Late in 1962, following the successes of Fumio Itoh, Larry Beale and others over the preceding 10 years of racing development, Yamaha released their first production roadracer, the essentially Yamaha YDS-2 based TD1. The new bike was relatively easy to put into production since a lot of the components, such as the 27 litre tank, brakes (twin leading shoe drum on the front fitted with a cooling air scoop, single leading shoe on the rear), seat and other running gear were taken from the old RD-48 factory 250cc racer of the previous year, in that the jigs and plans already existed.
It had a very similar frame layout to the YDS-2 but was made from lighter material, and had completely different front and rear suspension. The entire front end from top triple clamp to axle was a race special assembly including fork legs, fork tubes, triple clamps, handle bars etc. The swingarm was what appeared to be an approximate copy of the RD-48 unit and was made from a lighter steel than the YDS-2 unit and the rear shocks were entirely different also.
27mm pot-metal carbs, an MC-2RY magneto ignition and 5 speed wide ratio gearbox adorned the machine, along with a cylinder wall lining consisting of anodization of the aluminium cylinder itself. To minimize the risk of seizure the factory had worked out years earlier that it was essential to match the metallurgy of the piston and cylinder so that the required piston/cylinder clearance wasn’t reduced as the motor temperature rose. Very high silicon content was necessary for the pistons and new technology used during casting to control the way the piston behaved as it was made. Legend has it that a handful of customer TD1's came with chrome bores though this is unconfirmed.
The clutch was mounted on the end of the crankshaft and was renowned for slippage and usually good for just one fast start anyway. At times the end of the crankshaft, being just 20mm in diameter, holding the clutch would snap right off, with the clutch busting out through the sidecase in a frightening manner !! First gear was very low, which helped with starts, but the huge gap to second meant that first gear was so low it was useless out on the track once the race was underway. This unusual gearing arrangement, combined with very stiff suspension, under-damped forks and "time bomb" clutch made the bikes difficult to ride, though they won races nonetheless.
Legend has it that around 60 TD1's were produced, with the vast majority of these going to Australia and the USA. They came from the factory fitted with lights and turn signals, covered the 1/4 mile in 15 seconds, and cost around £500.
A 255cc version of the TD1, named the TE1 was released at the same time which was essentially the same bike with a 1mm bigger bore.
The TD1A was released in 1963. There were a lot more differences between this bike and it's predecessor than most people realise, some of which were: They differ in regards to the frame, forks, triple clamps, steering damper assembly, tacho/fairing bracket, front and rear fenders, expansion chambers, seat, as well as some other minor parts vary from bike to bike. As well, 2nd, 4th and 5th gear ratios were changed. Yamaha manufactured 60 or so of these as well.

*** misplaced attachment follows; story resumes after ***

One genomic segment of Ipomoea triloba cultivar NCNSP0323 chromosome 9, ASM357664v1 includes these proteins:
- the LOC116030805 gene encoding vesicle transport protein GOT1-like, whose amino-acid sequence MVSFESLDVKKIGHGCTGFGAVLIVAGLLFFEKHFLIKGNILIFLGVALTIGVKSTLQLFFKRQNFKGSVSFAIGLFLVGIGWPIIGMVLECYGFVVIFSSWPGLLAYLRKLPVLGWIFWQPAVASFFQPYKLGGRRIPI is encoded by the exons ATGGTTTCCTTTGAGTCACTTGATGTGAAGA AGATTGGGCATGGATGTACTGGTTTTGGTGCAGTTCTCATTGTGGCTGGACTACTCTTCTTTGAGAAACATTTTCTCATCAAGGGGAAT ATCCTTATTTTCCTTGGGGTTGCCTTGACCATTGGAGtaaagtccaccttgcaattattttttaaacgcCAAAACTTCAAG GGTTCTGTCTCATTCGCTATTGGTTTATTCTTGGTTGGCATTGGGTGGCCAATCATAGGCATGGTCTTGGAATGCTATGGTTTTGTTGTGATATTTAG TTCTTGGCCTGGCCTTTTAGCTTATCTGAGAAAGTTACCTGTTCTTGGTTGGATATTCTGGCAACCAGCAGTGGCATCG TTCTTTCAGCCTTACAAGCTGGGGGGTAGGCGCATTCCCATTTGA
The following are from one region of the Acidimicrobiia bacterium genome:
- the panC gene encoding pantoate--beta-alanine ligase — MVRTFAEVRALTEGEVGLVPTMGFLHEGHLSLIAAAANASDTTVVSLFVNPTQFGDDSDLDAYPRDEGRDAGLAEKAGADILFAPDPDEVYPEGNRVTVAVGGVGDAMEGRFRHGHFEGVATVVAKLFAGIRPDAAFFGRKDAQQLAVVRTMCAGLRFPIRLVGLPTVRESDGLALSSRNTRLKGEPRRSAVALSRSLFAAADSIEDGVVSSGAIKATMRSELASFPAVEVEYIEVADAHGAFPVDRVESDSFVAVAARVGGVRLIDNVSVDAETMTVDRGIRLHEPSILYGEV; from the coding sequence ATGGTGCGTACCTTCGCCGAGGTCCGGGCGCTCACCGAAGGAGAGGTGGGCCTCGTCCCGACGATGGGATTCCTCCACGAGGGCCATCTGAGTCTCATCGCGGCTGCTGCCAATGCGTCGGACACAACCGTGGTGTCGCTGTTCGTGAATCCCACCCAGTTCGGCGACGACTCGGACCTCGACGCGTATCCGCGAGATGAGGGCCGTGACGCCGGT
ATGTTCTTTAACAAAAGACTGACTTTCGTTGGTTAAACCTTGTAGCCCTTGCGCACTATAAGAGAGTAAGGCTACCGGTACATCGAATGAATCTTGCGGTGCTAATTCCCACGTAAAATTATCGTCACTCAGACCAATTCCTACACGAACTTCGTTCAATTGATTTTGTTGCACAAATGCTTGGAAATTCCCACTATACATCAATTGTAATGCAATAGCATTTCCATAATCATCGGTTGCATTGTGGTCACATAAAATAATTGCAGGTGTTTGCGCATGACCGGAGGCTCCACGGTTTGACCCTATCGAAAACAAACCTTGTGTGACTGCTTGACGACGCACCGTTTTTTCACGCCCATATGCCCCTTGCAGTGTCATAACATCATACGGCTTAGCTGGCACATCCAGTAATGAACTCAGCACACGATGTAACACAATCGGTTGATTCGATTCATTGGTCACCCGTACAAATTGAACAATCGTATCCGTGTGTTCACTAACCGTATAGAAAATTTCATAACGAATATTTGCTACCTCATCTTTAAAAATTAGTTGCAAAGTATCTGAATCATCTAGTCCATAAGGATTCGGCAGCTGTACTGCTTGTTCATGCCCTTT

The 1965 season saw the introduction of the new TD1-B. Yamaha had decided to do away with the sometimes unreliable anodized cylinder, with a porous chrome plating applied to the aluminium cylinders designed to retain oil and assist with engine durability. The entries into the transfers were able to be enlarged thanks to the cylinder bolts being spaced further apart, though their port areas remained the same as the previous model.
Exhaust timing was advanced by simply notching the pistons by approximately 2mm, inlet timing was altered by machining 9mm from the rear of the pistons as well. The big and small end bearings were updated also. New exhausts also made an appearance and this, combined with the piston mod, pushed the peak revs up 500 to 10,000rpm.
A new, sleeker looking white fuel tank graced the TD1B and the exhausts were now painted black and mounted to the frame using spring loaded brackets, along with this the remote carby bowls were mounted on a special bracket secured directly to the frame's upper tube.
Inlet timing saw a major increase as well with the TD1-B, increasing from 70 degrees BTDC to 90 degrees BTDC. The factory also increased the diameter of the crank in it’s weak area to 25mm, eliminating the breakage problem.
The TD1-B began to win a lot more races than it’s predecessor, with the increased reliability as much as performance improvement to thank for this. Engine mounts cracked, clutches were fragile and the chrome cylinder lining would flake off snagging rings, but the little problems such as these were worth it, these bikes won races against much bigger, well established European machines.
The TD1-C was released in 1967. The addition of an inlet “boost finger” machined into the cylinder lining, up either side of the inlet port, as well as corresponding windows cut into the piston to facilitate this porting mod, thinner piston rings, as well as deepening the inlet port and updating the exhausts, took the power output up to almost 40bhp.
In addition, the wet clutch was moved to the now traditional position of on the end of the transmission output shaft and had 3 extra plates added. The huge gap between 1st and 2nd gear was brought back to a more usable size.
1969 was the year when the factory released the new Yamaha TD2 (250cc) and Yamaha TR2 (350cc). One of the main targets of the development team was to ensure that as many parts as possible were interchangeable between the two capacity machines to reduce production costs, as well as encourage wider use of the relatively versatile bikes.